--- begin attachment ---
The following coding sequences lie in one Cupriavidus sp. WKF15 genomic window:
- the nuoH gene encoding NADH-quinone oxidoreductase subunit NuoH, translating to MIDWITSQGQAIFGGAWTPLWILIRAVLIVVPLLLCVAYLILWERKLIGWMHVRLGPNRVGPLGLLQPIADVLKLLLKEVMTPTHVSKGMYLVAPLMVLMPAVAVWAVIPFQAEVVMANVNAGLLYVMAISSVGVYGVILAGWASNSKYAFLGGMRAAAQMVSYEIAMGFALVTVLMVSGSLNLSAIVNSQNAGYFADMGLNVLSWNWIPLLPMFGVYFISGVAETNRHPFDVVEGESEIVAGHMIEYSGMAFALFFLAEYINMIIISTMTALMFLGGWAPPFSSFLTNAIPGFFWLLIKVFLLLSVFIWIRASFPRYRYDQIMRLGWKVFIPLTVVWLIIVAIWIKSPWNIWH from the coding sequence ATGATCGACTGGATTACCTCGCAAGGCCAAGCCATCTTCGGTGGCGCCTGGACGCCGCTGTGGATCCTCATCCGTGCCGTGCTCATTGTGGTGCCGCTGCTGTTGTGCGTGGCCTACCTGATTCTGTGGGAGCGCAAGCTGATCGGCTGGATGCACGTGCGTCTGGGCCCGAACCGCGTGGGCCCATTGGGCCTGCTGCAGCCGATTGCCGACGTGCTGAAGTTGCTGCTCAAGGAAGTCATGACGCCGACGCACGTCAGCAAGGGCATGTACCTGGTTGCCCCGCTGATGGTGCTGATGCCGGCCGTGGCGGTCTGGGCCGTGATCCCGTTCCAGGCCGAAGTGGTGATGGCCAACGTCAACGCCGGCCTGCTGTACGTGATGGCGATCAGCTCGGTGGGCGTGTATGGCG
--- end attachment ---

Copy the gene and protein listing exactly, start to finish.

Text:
The following coding sequences lie in one Cupriavidus sp. WKF15 genomic window:
- the nuoH gene encoding NADH-quinone oxidoreductase subunit NuoH, translating to MIDWITSQGQAIFGGAWTPLWILIRAVLIVVPLLLCVAYLILWERKLIGWMHVRLGPNRVGPLGLLQPIADVLKLLLKEVMTPTHVSKGMYLVAPLMVLMPAVAVWAVIPFQAEVVMANVNAGLLYVMAISSVGVYGVILAGWASNSKYAFLGGMRAAAQMVSYEIAMGFALVTVLMVSGSLNLSAIVNSQNAGYFADMGLNVLSWNWIPLLPMFGVYFISGVAETNRHPFDVVEGESEIVAGHMIEYSGMAFALFFLAEYINMIIISTMTALMFLGGWAPPFSSFLTNAIPGFFWLLIKVFLLLSVFIWIRASFPRYRYDQIMRLGWKVFIPLTVVWLIIVAIWIKSPWNIWH from the coding sequence ATGATCGACTGGATTACCTCGCAAGGCCAAGCCATCTTCGGTGGCGCCTGGACGCCGCTGTGGATCCTCATCCGTGCCGTGCTCATTGTGGTGCCGCTGCTGTTGTGCGTGGCCTACCTGATTCTGTGGGAGCGCAAGCTGATCGGCTGGATGCACGTGCGTCTGGGCCCGAACCGCGTGGGCCCATTGGGCCTGCTGCAGCCGATTGCCGACGTGCTGAAGTTGCTGCTCAAGGAAGTCATGACGCCGACGCACGTCAGCAAGGGCATGTACCTGGTTGCCCCGCTGATGGTGCTGATGCCGGCCGTGGCGGTCTGGGCCGTGATCCCGTTCCAGGCCGAAGTGGTGATGGCCAACGTCAACGCCGGCCTGCTGTACGTGATGGCGATCAGCTCGGTGGGCGTGTATGGCG